Paul Thurrott put up part 3 in a series of articles on Windows 2003 development called Testing Windows. The most interesting part of the article is the explanation of Microsoft's shift from "feature count"-driven development to customer-driven development.
I really like this kind of customer feedback driving. It's not unlike eXtreme Programming's customer's actively contributing to development and writing their own acceptance tests.
# dotNet Project
With all of the Java I'll be doing between my job and my fourth year project, I think it's a good idea if I do something else on the side. Something in .NET seems like a good idea (I already have Visual Studio .NET) but I just need a project. I was thinking either a game (I could redo Tetris *again*) or some type of server (FTP stood out in my brain) or something else. I want to make an application, not a web service. Anyone need something implemented? :)
I could also do some Mac development. I wouldn't have a clue where to start though.
Ever wondered who else in the world is posting to their blog right now? Wonder no more. Check out the the World as a blog.
# McDicks goes French-Canadian
The McDonald's poutine is edible but there are other fast food joints that do a better job, notably A&W and Harvey's. At least they use curds ... but who knows where that gravy comes from. It's probably nuked.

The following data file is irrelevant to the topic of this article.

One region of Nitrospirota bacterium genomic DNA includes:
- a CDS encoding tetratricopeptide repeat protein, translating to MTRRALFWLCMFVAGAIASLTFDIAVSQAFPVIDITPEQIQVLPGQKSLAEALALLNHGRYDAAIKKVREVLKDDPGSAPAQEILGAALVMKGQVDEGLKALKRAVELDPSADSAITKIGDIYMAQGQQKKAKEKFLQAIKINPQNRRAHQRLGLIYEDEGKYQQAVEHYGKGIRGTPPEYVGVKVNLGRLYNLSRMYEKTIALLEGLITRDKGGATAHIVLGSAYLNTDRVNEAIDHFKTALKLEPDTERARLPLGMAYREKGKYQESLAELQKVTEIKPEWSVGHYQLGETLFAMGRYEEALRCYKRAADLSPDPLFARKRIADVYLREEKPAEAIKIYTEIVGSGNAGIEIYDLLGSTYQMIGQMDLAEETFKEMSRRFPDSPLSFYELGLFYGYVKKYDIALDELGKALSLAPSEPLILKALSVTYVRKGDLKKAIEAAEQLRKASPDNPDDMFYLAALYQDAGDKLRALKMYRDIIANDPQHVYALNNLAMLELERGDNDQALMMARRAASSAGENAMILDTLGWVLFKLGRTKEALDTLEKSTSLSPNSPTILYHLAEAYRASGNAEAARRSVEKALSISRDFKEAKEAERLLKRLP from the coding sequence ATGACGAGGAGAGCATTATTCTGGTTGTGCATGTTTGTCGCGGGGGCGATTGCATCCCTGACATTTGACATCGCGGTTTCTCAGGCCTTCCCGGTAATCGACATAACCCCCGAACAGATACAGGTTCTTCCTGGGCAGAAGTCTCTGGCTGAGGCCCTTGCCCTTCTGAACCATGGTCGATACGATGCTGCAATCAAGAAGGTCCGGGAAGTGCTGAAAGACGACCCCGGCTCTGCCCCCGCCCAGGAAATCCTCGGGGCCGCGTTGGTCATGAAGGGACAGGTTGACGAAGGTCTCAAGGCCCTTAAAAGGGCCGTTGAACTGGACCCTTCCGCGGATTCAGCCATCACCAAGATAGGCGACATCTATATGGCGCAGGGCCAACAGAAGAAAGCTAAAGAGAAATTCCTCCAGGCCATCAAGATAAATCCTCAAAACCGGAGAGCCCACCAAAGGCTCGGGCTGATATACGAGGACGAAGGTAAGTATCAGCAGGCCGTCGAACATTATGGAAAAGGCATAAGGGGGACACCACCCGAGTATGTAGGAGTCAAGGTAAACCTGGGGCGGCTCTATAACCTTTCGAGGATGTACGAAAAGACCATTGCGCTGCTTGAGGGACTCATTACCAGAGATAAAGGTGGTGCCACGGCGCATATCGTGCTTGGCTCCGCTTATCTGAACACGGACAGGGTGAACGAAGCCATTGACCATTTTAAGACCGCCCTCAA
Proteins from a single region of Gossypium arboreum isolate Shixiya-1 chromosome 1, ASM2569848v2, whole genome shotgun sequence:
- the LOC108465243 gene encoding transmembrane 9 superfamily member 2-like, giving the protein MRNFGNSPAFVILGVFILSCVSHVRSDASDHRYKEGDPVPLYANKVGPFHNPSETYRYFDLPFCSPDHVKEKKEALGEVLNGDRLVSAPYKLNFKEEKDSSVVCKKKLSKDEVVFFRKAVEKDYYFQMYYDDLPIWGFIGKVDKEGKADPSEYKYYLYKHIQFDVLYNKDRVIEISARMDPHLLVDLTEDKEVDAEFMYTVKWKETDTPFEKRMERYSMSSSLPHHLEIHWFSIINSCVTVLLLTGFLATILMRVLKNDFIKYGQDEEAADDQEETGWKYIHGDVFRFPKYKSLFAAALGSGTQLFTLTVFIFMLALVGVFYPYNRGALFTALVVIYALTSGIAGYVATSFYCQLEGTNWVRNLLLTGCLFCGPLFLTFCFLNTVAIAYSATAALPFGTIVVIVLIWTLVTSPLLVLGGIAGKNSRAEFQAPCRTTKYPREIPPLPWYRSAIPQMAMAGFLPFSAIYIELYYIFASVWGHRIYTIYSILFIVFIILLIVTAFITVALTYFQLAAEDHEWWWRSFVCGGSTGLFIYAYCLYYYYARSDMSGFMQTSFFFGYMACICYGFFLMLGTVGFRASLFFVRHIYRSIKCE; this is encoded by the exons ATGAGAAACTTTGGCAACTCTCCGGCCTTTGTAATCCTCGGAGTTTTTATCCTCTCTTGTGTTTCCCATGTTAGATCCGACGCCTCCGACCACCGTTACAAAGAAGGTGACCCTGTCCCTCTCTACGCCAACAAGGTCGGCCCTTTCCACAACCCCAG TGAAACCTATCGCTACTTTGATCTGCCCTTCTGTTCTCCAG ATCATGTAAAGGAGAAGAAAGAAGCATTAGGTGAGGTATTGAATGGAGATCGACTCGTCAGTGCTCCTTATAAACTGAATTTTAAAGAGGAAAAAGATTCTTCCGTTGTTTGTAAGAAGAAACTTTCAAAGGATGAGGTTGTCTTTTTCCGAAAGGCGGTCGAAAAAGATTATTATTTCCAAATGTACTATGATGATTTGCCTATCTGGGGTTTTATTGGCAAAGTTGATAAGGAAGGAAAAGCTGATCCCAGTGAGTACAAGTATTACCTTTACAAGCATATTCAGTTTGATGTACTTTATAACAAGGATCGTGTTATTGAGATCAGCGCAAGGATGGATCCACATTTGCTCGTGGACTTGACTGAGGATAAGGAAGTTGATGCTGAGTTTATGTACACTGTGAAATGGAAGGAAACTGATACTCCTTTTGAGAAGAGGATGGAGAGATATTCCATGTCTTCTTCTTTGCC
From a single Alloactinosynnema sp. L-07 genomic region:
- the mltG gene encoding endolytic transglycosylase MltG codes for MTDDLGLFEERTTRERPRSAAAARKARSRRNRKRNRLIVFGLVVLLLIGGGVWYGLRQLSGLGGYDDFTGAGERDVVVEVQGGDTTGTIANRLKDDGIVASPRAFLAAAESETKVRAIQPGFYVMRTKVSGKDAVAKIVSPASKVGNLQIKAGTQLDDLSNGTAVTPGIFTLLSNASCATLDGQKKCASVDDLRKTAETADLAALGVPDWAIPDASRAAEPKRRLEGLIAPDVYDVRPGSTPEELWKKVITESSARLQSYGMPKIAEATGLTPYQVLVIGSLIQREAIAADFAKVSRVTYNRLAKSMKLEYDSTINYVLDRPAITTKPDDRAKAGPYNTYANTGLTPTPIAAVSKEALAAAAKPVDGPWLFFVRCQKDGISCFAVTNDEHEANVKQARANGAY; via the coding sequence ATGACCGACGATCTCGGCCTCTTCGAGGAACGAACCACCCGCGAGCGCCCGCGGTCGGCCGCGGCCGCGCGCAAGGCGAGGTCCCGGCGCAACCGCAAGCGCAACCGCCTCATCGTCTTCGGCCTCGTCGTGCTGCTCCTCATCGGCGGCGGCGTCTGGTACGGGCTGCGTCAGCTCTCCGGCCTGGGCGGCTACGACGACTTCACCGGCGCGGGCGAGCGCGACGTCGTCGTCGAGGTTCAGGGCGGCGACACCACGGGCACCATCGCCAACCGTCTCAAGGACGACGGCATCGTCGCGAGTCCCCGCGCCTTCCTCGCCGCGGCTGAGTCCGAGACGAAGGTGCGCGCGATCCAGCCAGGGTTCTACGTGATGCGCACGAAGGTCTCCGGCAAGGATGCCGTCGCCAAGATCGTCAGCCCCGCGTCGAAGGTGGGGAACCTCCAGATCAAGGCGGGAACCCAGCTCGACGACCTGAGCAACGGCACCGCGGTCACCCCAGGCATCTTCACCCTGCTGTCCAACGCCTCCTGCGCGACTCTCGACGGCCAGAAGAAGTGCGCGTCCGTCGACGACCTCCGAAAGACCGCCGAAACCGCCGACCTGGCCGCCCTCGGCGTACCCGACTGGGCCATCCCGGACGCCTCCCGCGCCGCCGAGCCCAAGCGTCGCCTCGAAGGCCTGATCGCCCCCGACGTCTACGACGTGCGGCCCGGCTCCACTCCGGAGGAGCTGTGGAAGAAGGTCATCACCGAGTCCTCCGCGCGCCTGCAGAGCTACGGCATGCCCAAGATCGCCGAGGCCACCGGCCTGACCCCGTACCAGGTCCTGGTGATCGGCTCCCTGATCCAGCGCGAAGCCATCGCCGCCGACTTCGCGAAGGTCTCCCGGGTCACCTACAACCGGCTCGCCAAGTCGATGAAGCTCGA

Of course nothing compares to the real thing! Maybe a journey to the Quebec side is in order ...
# Who Am I?
One thing that bothers me the most about weblogs recently is just how many of them have absolutely no information about the blog's owner.Good point, Kasia. I added a Who Am I page to my blog.
This makes me wonder: Is there something like this in RSS? If I'm reading a feed can I see information about who wrote it or at least a link to that information? That would be handy ...
# Nice Quiet Day Off
So much for a relaxing Saturday. :) Getting linked by Dave sent me scrambling to give an example page so people could see what I was talking about, which I should have given anyway after I fixed my blog. But now I can't reproduce that issue I had before with Internet Explorer 6 and the white blocks of text appearing. Craaaaap. The other bug is still there though.